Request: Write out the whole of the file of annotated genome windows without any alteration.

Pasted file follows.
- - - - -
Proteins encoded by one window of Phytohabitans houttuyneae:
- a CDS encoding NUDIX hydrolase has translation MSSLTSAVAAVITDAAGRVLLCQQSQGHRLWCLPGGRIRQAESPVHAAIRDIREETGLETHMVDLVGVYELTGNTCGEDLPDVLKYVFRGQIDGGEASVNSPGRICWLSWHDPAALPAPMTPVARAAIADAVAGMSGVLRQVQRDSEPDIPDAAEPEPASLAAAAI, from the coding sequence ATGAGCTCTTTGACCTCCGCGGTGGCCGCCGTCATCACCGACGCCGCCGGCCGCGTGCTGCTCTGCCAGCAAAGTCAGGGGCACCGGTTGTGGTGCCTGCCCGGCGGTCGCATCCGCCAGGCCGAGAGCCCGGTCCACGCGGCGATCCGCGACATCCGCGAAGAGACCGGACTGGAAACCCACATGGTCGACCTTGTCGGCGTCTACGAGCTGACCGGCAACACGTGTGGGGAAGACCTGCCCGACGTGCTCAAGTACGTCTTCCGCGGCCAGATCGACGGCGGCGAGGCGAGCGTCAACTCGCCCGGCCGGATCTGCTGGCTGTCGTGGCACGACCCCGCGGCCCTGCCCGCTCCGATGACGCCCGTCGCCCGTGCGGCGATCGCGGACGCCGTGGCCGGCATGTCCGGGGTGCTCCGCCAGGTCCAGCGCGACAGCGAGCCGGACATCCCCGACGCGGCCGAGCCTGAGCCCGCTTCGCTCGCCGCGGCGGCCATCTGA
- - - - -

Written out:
Proteins encoded by one window of Phytohabitans houttuyneae:
- a CDS encoding NUDIX hydrolase has translation MSSLTSAVAAVITDAAGRVLLCQQSQGHRLWCLPGGRIRQAESPVHAAIRDIREETGLETHMVDLVGVYELTGNTCGEDLPDVLKYVFRGQIDGGEASVNSPGRICWLSWHDPAALPAPMTPVARAAIADAVAGMSGVLRQVQRDSEPDIPDAAEPEPASLAAAAI, from the coding sequence ATGAGCTCTTTGACCTCCGCGGTGGCCGCCGTCATCACCGACGCCGCCGGCCGCGTGCTGCTCTGCCAGCAAAGTCAGGGGCACCGGTTGTGGTGCCTGCCCGGCGGTCGCATCCGCCAGGCCGAGAGCCCGGTCCACGCGGCGATCCGCGACATCCGCGAAGAGACCGGACTGGAAACCCACATGGTCGACCTTGTCGGCGTCTACGAGCTGACCGGCAACACGTGTGGGGAAGACCTGCCCGACGTGCTCAAGTACGTCTTCCGCGGCCAGATCGACGGCGGCGAGGCGAGCGTCAACTCGCCCGGCCGGATCTGCTGGCTGTCGTGGCACGACCCCGCGGCCCTGCCCGCTCCGATGACGCCCGTCGCCCGTGCGGCGATCGCGGACGCCGTGGCCGGCATGTCCGGGGTGCTCCGCCAGGTCCAGCGCGACAGCGAGCCGGACATCCCCGACGCGGCCGAGCCTGAGCCCGCTTCGCTCGCCGCGGCGGCCATCTGA